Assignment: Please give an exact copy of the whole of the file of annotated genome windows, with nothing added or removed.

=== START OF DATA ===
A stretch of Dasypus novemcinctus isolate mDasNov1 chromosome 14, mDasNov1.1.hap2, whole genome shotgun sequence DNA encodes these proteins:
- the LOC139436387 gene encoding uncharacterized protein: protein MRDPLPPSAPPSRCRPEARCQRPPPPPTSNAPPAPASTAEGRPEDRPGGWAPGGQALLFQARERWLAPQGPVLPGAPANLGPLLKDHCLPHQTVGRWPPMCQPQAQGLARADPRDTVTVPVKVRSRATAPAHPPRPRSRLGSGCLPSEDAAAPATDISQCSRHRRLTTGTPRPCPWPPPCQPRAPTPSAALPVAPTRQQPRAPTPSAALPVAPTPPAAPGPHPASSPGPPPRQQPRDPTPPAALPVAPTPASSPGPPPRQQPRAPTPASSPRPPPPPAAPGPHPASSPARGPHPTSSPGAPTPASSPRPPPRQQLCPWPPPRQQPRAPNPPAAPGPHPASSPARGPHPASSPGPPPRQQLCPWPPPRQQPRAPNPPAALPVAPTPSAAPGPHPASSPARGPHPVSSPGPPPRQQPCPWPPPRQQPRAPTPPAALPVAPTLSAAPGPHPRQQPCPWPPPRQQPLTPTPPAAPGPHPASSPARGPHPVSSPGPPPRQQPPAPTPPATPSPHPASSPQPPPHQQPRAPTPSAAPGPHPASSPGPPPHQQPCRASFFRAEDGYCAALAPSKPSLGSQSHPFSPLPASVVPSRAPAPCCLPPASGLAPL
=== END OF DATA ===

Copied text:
A stretch of Dasypus novemcinctus isolate mDasNov1 chromosome 14, mDasNov1.1.hap2, whole genome shotgun sequence DNA encodes these proteins:
- the LOC139436387 gene encoding uncharacterized protein: protein MRDPLPPSAPPSRCRPEARCQRPPPPPTSNAPPAPASTAEGRPEDRPGGWAPGGQALLFQARERWLAPQGPVLPGAPANLGPLLKDHCLPHQTVGRWPPMCQPQAQGLARADPRDTVTVPVKVRSRATAPAHPPRPRSRLGSGCLPSEDAAAPATDISQCSRHRRLTTGTPRPCPWPPPCQPRAPTPSAALPVAPTRQQPRAPTPSAALPVAPTPPAAPGPHPASSPGPPPRQQPRDPTPPAALPVAPTPASSPGPPPRQQPRAPTPASSPRPPPPPAAPGPHPASSPARGPHPTSSPGAPTPASSPRPPPRQQLCPWPPPRQQPRAPNPPAAPGPHPASSPARGPHPASSPGPPPRQQLCPWPPPRQQPRAPNPPAALPVAPTPSAAPGPHPASSPARGPHPVSSPGPPPRQQPCPWPPPRQQPRAPTPPAALPVAPTLSAAPGPHPRQQPCPWPPPRQQPLTPTPPAAPGPHPASSPARGPHPVSSPGPPPRQQPPAPTPPATPSPHPASSPQPPPHQQPRAPTPSAAPGPHPASSPGPPPHQQPCRASFFRAEDGYCAALAPSKPSLGSQSHPFSPLPASVVPSRAPAPCCLPPASGLAPL